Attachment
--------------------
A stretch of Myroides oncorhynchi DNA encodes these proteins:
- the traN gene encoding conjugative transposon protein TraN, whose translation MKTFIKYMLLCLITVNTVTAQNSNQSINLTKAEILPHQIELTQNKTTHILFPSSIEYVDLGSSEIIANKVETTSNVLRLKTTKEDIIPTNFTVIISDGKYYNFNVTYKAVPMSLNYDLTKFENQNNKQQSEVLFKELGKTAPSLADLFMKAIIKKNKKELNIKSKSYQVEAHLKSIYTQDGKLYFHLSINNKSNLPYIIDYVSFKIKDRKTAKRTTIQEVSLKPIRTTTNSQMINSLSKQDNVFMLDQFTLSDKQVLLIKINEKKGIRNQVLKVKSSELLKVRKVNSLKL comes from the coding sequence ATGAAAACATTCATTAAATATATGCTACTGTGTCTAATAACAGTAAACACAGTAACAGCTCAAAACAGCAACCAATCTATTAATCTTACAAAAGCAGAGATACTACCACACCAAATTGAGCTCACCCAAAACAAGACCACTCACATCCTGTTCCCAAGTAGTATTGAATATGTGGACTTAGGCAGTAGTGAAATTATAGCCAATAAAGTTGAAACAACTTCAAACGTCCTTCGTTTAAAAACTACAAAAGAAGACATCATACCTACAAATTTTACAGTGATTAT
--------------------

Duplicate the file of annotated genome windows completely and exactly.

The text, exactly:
A stretch of Myroides oncorhynchi DNA encodes these proteins:
- the traN gene encoding conjugative transposon protein TraN, whose translation MKTFIKYMLLCLITVNTVTAQNSNQSINLTKAEILPHQIELTQNKTTHILFPSSIEYVDLGSSEIIANKVETTSNVLRLKTTKEDIIPTNFTVIISDGKYYNFNVTYKAVPMSLNYDLTKFENQNNKQQSEVLFKELGKTAPSLADLFMKAIIKKNKKELNIKSKSYQVEAHLKSIYTQDGKLYFHLSINNKSNLPYIIDYVSFKIKDRKTAKRTTIQEVSLKPIRTTTNSQMINSLSKQDNVFMLDQFTLSDKQVLLIKINEKKGIRNQVLKVKSSELLKVRKVNSLKL comes from the coding sequence ATGAAAACATTCATTAAATATATGCTACTGTGTCTAATAACAGTAAACACAGTAACAGCTCAAAACAGCAACCAATCTATTAATCTTACAAAAGCAGAGATACTACCACACCAAATTGAGCTCACCCAAAACAAGACCACTCACATCCTGTTCCCAAGTAGTATTGAATATGTGGACTTAGGCAGTAGTGAAATTATAGCCAATAAAGTTGAAACAACTTCAAACGTCCTTCGTTTAAAAACTACAAAAGAAGACATCATACCTACAAATTTTACAGTGATTAT